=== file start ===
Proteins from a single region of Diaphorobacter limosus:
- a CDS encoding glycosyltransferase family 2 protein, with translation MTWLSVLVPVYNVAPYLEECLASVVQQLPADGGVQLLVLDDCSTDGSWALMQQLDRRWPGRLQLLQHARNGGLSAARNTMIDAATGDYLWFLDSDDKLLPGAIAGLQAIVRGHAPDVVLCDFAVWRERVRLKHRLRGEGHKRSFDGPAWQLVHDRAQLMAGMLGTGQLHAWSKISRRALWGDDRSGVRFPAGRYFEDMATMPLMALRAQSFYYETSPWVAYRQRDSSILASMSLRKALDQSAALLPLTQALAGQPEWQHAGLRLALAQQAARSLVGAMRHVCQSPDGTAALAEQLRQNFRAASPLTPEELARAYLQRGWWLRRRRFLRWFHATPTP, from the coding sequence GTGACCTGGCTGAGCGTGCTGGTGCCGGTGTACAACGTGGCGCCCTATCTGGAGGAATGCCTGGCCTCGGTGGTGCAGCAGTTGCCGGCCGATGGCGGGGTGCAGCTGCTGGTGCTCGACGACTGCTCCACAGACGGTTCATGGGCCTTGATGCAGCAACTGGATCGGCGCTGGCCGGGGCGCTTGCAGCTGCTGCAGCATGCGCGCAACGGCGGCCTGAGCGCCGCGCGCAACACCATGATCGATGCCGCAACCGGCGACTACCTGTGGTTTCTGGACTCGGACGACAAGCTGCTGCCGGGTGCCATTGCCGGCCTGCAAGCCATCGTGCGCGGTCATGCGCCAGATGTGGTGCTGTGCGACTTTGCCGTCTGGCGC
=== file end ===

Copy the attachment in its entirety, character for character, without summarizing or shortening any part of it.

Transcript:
Proteins from a single region of Diaphorobacter limosus:
- a CDS encoding glycosyltransferase family 2 protein, with translation MTWLSVLVPVYNVAPYLEECLASVVQQLPADGGVQLLVLDDCSTDGSWALMQQLDRRWPGRLQLLQHARNGGLSAARNTMIDAATGDYLWFLDSDDKLLPGAIAGLQAIVRGHAPDVVLCDFAVWRERVRLKHRLRGEGHKRSFDGPAWQLVHDRAQLMAGMLGTGQLHAWSKISRRALWGDDRSGVRFPAGRYFEDMATMPLMALRAQSFYYETSPWVAYRQRDSSILASMSLRKALDQSAALLPLTQALAGQPEWQHAGLRLALAQQAARSLVGAMRHVCQSPDGTAALAEQLRQNFRAASPLTPEELARAYLQRGWWLRRRRFLRWFHATPTP, from the coding sequence GTGACCTGGCTGAGCGTGCTGGTGCCGGTGTACAACGTGGCGCCCTATCTGGAGGAATGCCTGGCCTCGGTGGTGCAGCAGTTGCCGGCCGATGGCGGGGTGCAGCTGCTGGTGCTCGACGACTGCTCCACAGACGGTTCATGGGCCTTGATGCAGCAACTGGATCGGCGCTGGCCGGGGCGCTTGCAGCTGCTGCAGCATGCGCGCAACGGCGGCCTGAGCGCCGCGCGCAACACCATGATCGATGCCGCAACCGGCGACTACCTGTGGTTTCTGGACTCGGACGACAAGCTGCTGCCGGGTGCCATTGCCGGCCTGCAAGCCATCGTGCGCGGTCATGCGCCAGATGTGGTGCTGTGCGACTTTGCCGTCTGGCGC